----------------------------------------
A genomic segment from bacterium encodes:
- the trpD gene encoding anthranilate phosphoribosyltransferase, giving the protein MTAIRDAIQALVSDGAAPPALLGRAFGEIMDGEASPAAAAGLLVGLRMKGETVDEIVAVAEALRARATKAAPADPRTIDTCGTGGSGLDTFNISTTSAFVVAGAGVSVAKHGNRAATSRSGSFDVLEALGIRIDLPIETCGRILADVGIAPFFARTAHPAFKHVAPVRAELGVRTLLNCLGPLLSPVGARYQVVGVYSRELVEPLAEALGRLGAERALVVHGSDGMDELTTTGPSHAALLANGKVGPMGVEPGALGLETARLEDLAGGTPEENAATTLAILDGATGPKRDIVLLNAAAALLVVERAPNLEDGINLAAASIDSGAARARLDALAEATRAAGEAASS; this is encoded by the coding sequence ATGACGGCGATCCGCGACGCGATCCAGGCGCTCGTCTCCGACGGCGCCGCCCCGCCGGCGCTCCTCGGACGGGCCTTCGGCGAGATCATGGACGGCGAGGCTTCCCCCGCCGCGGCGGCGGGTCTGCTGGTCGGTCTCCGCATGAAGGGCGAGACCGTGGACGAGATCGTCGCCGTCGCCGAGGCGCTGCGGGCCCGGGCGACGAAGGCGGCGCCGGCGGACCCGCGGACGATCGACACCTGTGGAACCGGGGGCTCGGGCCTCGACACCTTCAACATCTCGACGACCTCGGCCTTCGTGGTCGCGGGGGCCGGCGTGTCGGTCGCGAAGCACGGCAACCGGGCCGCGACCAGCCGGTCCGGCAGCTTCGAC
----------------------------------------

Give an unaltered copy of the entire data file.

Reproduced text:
A genomic segment from bacterium encodes:
- the trpD gene encoding anthranilate phosphoribosyltransferase, giving the protein MTAIRDAIQALVSDGAAPPALLGRAFGEIMDGEASPAAAAGLLVGLRMKGETVDEIVAVAEALRARATKAAPADPRTIDTCGTGGSGLDTFNISTTSAFVVAGAGVSVAKHGNRAATSRSGSFDVLEALGIRIDLPIETCGRILADVGIAPFFARTAHPAFKHVAPVRAELGVRTLLNCLGPLLSPVGARYQVVGVYSRELVEPLAEALGRLGAERALVVHGSDGMDELTTTGPSHAALLANGKVGPMGVEPGALGLETARLEDLAGGTPEENAATTLAILDGATGPKRDIVLLNAAAALLVVERAPNLEDGINLAAASIDSGAARARLDALAEATRAAGEAASS; this is encoded by the coding sequence ATGACGGCGATCCGCGACGCGATCCAGGCGCTCGTCTCCGACGGCGCCGCCCCGCCGGCGCTCCTCGGACGGGCCTTCGGCGAGATCATGGACGGCGAGGCTTCCCCCGCCGCGGCGGCGGGTCTGCTGGTCGGTCTCCGCATGAAGGGCGAGACCGTGGACGAGATCGTCGCCGTCGCCGAGGCGCTGCGGGCCCGGGCGACGAAGGCGGCGCCGGCGGACCCGCGGACGATCGACACCTGTGGAACCGGGGGCTCGGGCCTCGACACCTTCAACATCTCGACGACCTCGGCCTTCGTGGTCGCGGGGGCCGGCGTGTCGGTCGCGAAGCACGGCAACCGGGCCGCGACCAGCCGGTCCGGCAGCTTCGAC